The coordinated immune system

The coordinated immune system

Response is the body's sign of defence. It functions by non-specifically dealing with threats without needing to identify them first. 

That makes it a high-performance, quick-acting barrier that can quickly activate the body's natural barriers like skin, tears, and mucus. These first lines of the innate system.

They keep most invaders from ever reaching the body. 

When a microbe or other threat invades the body, they are spotted by patrolling mast cells that can distinguish between foreign proteins. 

These signals trigger local inflammation, increasing blood flow to the site of infection helping to bring white blood cells, such as neutrophils, and carry molecules toxic to bacteria and fungi.

Healthy bone marrow makes about 100 billion new neutrophils, every day, including acinar cells that create highly toxic proteins. Natural killer cells are also made, which destroy infected host cells to limit the spread of infection.

Macrophages are another important immune cell type. They’re nicknamed ‘Pac-Man’ eating anything that they don't recognize as healthy body cells or tissue from cellular cancer cells whose innate immune response usually lasts for only days in length.

The adaptive immune system is one of the most unique and fascinating parts about the immune system. This amazing network has several key features which sets it apart.

First, it has to learn how to respond when you're born. You don't have adaptive immunity for measles or influenza and these other various infections, which means that during your lifetime it learns to respond.

What does it learn?

It learns to bind things very specifically. What we mean by specific, is that the adaptive immune system can tell the difference between two microorganisms which are almost identical and feel out particular components with ease.

That is why the learning process is so important, as you are exploring which organisms pose a danger and these will be the organisms it responds most powerfully to.

The next key feature is that it has what we call a memory, which simply means that your response with a familiar organism will be different from the first time and you're much more likely to avoid infection. And even if you are not protected from reinfection the infection is much less likely severe. 

Here are some of the ways in which this happens and create an understanding of how an adaptive immune response works.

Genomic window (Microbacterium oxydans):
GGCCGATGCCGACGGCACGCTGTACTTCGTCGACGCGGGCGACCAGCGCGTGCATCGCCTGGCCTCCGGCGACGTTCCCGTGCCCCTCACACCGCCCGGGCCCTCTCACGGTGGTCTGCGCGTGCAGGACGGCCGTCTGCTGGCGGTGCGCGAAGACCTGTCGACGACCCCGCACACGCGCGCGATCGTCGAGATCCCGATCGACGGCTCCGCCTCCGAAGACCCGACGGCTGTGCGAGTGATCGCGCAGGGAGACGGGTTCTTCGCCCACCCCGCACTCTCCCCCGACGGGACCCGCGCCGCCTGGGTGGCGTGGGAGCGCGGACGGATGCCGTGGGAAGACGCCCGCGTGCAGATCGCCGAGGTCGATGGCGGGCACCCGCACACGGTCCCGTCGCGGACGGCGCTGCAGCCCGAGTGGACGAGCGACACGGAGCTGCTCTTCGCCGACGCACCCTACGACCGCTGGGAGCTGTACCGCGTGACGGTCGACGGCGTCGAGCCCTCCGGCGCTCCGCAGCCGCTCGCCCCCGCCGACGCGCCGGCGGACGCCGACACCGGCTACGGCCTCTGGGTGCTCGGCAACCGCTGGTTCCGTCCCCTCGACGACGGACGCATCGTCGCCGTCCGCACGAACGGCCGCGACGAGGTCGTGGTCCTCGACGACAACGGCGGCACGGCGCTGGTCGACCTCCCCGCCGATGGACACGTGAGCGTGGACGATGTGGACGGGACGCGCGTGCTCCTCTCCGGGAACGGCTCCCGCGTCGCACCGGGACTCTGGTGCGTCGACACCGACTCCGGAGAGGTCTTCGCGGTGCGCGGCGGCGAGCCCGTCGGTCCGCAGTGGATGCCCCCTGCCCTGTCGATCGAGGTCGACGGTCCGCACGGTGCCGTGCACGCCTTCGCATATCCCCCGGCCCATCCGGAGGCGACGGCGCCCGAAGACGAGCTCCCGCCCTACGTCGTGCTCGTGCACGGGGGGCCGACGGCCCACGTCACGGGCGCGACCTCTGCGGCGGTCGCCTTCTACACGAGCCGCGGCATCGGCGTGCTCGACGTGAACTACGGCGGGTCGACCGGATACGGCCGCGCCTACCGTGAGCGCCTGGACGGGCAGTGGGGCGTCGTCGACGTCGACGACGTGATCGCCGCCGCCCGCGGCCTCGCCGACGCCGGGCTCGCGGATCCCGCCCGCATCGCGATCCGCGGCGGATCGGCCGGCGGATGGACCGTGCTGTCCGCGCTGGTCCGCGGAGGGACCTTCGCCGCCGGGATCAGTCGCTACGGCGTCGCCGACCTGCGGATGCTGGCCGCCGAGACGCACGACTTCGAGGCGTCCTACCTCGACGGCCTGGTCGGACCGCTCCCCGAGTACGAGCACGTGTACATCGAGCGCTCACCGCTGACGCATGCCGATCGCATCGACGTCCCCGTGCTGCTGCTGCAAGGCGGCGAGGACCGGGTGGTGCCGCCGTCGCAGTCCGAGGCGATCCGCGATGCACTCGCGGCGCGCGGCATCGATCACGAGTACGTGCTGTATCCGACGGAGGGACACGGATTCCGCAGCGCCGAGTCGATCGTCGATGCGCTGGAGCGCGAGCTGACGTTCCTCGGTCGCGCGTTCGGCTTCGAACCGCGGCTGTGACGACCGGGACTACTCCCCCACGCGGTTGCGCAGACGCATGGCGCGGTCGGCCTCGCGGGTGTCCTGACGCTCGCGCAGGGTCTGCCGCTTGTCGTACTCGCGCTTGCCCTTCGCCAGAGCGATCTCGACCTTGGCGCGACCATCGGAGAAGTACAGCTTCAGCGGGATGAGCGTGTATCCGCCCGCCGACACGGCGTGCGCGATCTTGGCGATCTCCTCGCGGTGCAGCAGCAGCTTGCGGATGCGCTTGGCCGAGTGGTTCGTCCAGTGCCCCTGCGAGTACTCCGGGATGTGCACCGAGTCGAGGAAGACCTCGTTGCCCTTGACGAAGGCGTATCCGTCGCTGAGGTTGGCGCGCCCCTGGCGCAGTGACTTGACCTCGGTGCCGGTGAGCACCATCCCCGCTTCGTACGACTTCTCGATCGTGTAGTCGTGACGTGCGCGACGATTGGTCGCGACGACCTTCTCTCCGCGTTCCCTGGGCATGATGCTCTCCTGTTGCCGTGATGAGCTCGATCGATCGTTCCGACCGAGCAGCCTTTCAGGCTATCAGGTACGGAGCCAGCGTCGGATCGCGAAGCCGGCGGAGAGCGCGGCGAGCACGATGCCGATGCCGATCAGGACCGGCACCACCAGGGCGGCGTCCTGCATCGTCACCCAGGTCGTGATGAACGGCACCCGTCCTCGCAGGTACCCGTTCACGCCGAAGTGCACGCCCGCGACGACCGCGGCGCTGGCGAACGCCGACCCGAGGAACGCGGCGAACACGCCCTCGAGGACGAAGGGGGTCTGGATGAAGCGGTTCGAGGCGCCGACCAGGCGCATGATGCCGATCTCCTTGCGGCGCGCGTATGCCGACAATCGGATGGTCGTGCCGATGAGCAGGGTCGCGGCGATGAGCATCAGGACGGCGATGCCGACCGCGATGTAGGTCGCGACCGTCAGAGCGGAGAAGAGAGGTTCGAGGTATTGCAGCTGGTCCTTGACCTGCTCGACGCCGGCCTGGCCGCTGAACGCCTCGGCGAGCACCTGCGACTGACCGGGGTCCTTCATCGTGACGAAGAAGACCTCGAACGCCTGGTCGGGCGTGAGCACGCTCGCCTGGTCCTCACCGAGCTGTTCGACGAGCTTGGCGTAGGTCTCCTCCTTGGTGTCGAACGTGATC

Our body's white blood cells, called lymphocytes, are really an important component of our adaptive response - in a way being the ‘brains’ of the immune system.

The big question is: how does it do it?

You have a lot of different types of lymphocytes in your body. They can be found all over, but some live only at specific locations such as nodes. The truly unique thing about lymphocytes is that they have a programmable ability to bind with one specific target and each individual lymphocyte can recognise one thing and only one thing.

So then, how does the whole system work? It still sounds a bit mysterious.

What's crucial is your body is full of many different lymphocytes which can all spot different things. 

When you encounter a microorganism, the first part of your adaptive immune response is learning. 

For example, a lymphocyte encounters a virus that it recognises and becomes activated. 

A lot of this activation is controlled by our innate immune system because when we are infected, we have inflammation which helps to identify any bad microorganisms or allergens present in your body.

The activated lymphocyte then goes through a period of extraordinary growth. It replicates, and it replicates and every eight hours you have twice as many of these lymphocytes. So, in only one day your body can generate 10 times more of the lymphocyte than the day before.

Over a period of one to two weeks you can have many millions of lymphocytes, which recognise that specific organism. Whereas when you’ve never encountered the organism before you only had one or two. Due to this you have millions and millions and millions of these cells, you can now start to do something about the infection. When this happens, lymphocytes start to attack and destroy harmful microorganisms.